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Monthly Archives: April 2012

Private Placements Shutter Another B-D

Sales of private placements have caused the undoing of another broker/dealer. On April 13, after losing an arbitration claim in March for $1.5 million, Cambridge Legacy Securities LLC filed its withdrawal request with the Financial Industry Regulatory Authority (FINRA). Several days later, the B-D proceeded to seek bankruptcy protection.

As reported April 24 by Investment News, a three-member FINRA arbitration panel had previously awarded investor Marvin Blum $445,000 in compensatory damages, $900,000 in punitive damages, $150,000 in attorneys’ fees and $12,000 in costs, as well as interest.

Blum, who was more than 70 years of age at the time he purchased the investments, was sold nine different private placements over 13 months totaling $500,000, according to the Investment News story.

Cambridge Legacy Securities is owned by The Cambridge Legacy Group. According to FINRA’s Broker Check Web site, the company’s chief executive, O. Ben Carroll, is the subject of an investigation by FINRA for failing “to have reasonable grounds to believe that the private placements offered by Cambridge Petroleum Group and Cambridge Legacy Group pursuant to [Regulation D] were suitable for any customer.”

In 2010, FINRA fined Carroll $25,000, as well as suspended his privilege to act as a principal for three months. He no longer is registered with FINRA.

Cambridge Legacy Securities also is no longer in business. However, an affiliated RIA, Cambridge Legacy Advisors, is, according to the Investment News story.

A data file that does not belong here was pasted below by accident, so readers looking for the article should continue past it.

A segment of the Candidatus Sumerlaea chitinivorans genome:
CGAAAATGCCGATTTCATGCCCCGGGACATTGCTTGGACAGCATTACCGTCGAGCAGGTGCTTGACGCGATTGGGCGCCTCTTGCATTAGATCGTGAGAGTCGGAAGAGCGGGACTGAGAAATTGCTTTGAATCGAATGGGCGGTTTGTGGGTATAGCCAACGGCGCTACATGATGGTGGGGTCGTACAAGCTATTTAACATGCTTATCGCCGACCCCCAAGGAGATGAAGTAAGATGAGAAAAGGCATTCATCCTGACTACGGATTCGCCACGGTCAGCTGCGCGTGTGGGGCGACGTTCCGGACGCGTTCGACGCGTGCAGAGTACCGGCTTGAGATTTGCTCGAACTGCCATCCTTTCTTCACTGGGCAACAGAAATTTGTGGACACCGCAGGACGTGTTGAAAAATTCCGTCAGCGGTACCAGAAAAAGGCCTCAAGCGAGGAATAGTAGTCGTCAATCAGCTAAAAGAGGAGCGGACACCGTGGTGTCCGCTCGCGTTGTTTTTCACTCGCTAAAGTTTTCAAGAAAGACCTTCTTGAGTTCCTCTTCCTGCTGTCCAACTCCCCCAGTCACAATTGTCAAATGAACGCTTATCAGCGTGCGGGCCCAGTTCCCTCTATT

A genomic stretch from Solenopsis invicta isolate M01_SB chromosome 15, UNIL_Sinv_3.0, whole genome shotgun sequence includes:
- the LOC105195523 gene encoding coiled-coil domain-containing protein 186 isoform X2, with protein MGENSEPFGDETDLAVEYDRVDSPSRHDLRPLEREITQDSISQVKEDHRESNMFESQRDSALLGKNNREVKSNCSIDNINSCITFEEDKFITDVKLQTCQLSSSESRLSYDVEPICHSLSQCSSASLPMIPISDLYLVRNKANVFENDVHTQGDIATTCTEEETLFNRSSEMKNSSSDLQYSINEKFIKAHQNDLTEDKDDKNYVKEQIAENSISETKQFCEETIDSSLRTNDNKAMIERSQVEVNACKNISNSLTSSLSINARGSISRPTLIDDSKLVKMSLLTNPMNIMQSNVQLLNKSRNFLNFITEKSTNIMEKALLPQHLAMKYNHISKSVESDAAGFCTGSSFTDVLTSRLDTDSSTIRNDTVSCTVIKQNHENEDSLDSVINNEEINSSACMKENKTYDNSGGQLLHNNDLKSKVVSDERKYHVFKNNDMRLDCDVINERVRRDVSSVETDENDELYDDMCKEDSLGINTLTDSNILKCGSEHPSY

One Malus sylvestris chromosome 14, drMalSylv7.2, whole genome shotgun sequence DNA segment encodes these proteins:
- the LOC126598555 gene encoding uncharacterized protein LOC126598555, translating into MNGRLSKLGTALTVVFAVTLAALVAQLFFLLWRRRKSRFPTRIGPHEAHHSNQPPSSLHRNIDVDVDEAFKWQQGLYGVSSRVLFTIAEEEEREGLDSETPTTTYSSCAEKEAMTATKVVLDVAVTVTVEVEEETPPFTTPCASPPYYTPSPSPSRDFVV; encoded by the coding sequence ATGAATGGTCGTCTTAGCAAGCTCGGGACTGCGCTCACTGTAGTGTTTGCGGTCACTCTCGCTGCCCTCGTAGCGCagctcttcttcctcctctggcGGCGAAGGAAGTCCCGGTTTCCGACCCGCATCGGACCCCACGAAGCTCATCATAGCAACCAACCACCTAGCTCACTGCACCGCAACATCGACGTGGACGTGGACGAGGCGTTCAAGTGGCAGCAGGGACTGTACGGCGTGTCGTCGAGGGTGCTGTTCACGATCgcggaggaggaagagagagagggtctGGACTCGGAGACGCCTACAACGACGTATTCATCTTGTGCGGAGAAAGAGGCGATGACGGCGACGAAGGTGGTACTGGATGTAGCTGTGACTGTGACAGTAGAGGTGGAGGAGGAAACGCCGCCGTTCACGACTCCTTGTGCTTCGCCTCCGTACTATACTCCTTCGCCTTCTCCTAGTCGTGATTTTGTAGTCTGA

Failed private-placements deals have forced a number of broker/dealers to shutter their businesses over the past year. Much of the demise stems from sales involving private placements issued by Medical Capital Holdings; preferred stock investments sponsored by Provident Royalties LLC; and tenant-in-common exchanges that were manufactured by DBSI, Inc.

In July 2009, the Securities and Exchange Commission (SEC) charged both Medical Capital and Provident Royalties with fraud. On Nov. 8, 2010, DBSI filed for bankruptcy. Since then, many investors have filed arbitration claims with FINRA against the various broker/dealers that sold them the failed products.

Retail Properties of America’s Public Debut a Bust for Many Investors

Investors who bought a non-traded real investment trust (REIT) called Inland Western at $10 a share are less than pleased these days. That’s because the REIT went public earlier this month at $8 a share. Now called Retail Properties of America (RPAI), the split-adjusted value of the stock is worth less than $3 per share for investors who originally purchased it at $10. By any measure, that’s a huge loss.

By many accounts, it was expected that the pre-IPO target price would be in the $12 range. Even at $11, however, investors in the non-traded REIT were expected to be holding public stock valued at well below their original investment, according to an April 8 article by REIT Wrecks, a Website that tracks the REIT industry.

Most analysts estimated a split-adjusted value of between $4 and $4.80 per share if the company went public at $11.

Even after including the total dividend distributions of nearly $4 per share, accumulated over the full length of the investment period, investors were “only getting 80 cents back on every dollar they invested,” said Michael Stubben, president of MTS Research Advisors, in the REIT Wrecks story.